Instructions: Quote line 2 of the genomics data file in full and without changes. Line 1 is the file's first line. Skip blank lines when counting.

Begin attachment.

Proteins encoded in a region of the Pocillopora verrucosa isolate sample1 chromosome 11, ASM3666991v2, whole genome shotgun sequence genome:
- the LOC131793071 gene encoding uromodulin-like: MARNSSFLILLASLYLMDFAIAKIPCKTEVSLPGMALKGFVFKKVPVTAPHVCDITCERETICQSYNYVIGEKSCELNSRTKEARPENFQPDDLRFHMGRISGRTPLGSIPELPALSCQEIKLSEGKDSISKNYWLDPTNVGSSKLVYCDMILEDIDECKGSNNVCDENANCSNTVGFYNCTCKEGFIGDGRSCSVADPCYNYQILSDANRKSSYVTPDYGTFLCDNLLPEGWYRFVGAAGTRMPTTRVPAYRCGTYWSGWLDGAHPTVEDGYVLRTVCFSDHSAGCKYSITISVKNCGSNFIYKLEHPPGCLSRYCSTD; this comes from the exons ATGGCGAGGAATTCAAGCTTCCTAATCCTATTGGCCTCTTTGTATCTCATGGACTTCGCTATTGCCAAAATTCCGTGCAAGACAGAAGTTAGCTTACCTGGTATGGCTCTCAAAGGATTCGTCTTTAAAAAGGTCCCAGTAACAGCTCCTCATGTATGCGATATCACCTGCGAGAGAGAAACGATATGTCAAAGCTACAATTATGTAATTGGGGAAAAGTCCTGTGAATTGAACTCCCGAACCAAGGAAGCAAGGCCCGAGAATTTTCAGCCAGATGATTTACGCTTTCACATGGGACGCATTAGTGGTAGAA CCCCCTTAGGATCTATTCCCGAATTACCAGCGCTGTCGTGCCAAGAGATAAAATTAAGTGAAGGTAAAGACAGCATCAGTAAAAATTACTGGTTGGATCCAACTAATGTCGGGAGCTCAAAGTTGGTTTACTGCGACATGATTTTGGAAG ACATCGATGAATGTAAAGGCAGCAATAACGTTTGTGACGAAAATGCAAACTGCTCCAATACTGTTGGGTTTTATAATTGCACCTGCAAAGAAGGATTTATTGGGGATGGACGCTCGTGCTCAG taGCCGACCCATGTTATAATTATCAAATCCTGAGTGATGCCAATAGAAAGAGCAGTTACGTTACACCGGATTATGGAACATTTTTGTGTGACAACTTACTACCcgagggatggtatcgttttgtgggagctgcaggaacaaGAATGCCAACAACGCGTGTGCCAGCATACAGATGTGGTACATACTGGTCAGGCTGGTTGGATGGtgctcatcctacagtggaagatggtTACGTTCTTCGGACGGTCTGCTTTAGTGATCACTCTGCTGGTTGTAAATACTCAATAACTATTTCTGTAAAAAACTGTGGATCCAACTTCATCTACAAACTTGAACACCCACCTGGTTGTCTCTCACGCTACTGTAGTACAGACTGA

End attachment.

- the LOC131793071 gene encoding uromodulin-like: MARNSSFLILLASLYLMDFAIAKIPCKTEVSLPGMALKGFVFKKVPVTAPHVCDITCERETICQSYNYVIGEKSCELNSRTKEARPENFQPDDLRFHMGRISGRTPLGSIPELPALSCQEIKLSEGKDSISKNYWLDPTNVGSSKLVYCDMILEDIDECKGSNNVCDENANCSNTVGFYNCTCKEGFIGDGRSCSVADPCYNYQILSDANRKSSYVTPDYGTFLCDNLLPEGWYRFVGAAGTRMPTTRVPAYRCGTYWSGWLDGAHPTVEDGYVLRTVCFSDHSAGCKYSITISVKNCGSNFIYKLEHPPGCLSRYCSTD; this comes from the exons ATGGCGAGGAATTCAAGCTTCCTAATCCTATTGGCCTCTTTGTATCTCATGGACTTCGCTATTGCCAAAATTCCGTGCAAGACAGAAGTTAGCTTACCTGGTATGGCTCTCAAAGGATTCGTCTTTAAAAAGGTCCCAGTAACAGCTCCTCATGTATGCGATATCACCTGCGAGAGAGAAACGATATGTCAAAGCTACAATTATGTAATTGGGGAAAAGTCCTGTGAATTGAACTCCCGAACCAAGGAAGCAAGGCCCGAGAATTTTCAGCCAGATGATTTACGCTTTCACATGGGACGCATTAGTGGTAGAA CCCCCTTAGGATCTATTCCCGAATTACCAGCGCTGTCGTGCCAAGAGATAAAATTAAGTGAAGGTAAAGACAGCATCAGTAAAAATTACTGGTTGGATCCAACTAATGTCGGGAGCTCAAAGTTGGTTTACTGCGACATGATTTTGGAAG ACATCGATGAATGTAAAGGCAGCAATAACGTTTGTGACGAAAATGCAAACTGCTCCAATACTGTTGGGTTTTATAATTGCACCTGCAAAGAAGGATTTATTGGGGATGGACGCTCGTGCTCAG taGCCGACCCATGTTATAATTATCAAATCCTGAGTGATGCCAATAGAAAGAGCAGTTACGTTACACCGGATTATGGAACATTTTTGTGTGACAACTTACTACCcgagggatggtatcgttttgtgggagctgcaggaacaaGAATGCCAACAACGCGTGTGCCAGCATACAGATGTGGTACATACTGGTCAGGCTGGTTGGATGGtgctcatcctacagtggaagatggtTACGTTCTTCGGACGGTCTGCTTTAGTGATCACTCTGCTGGTTGTAAATACTCAATAACTATTTCTGTAAAAAACTGTGGATCCAACTTCATCTACAAACTTGAACACCCACCTGGTTGTCTCTCACGCTACTGTAGTACAGACTGA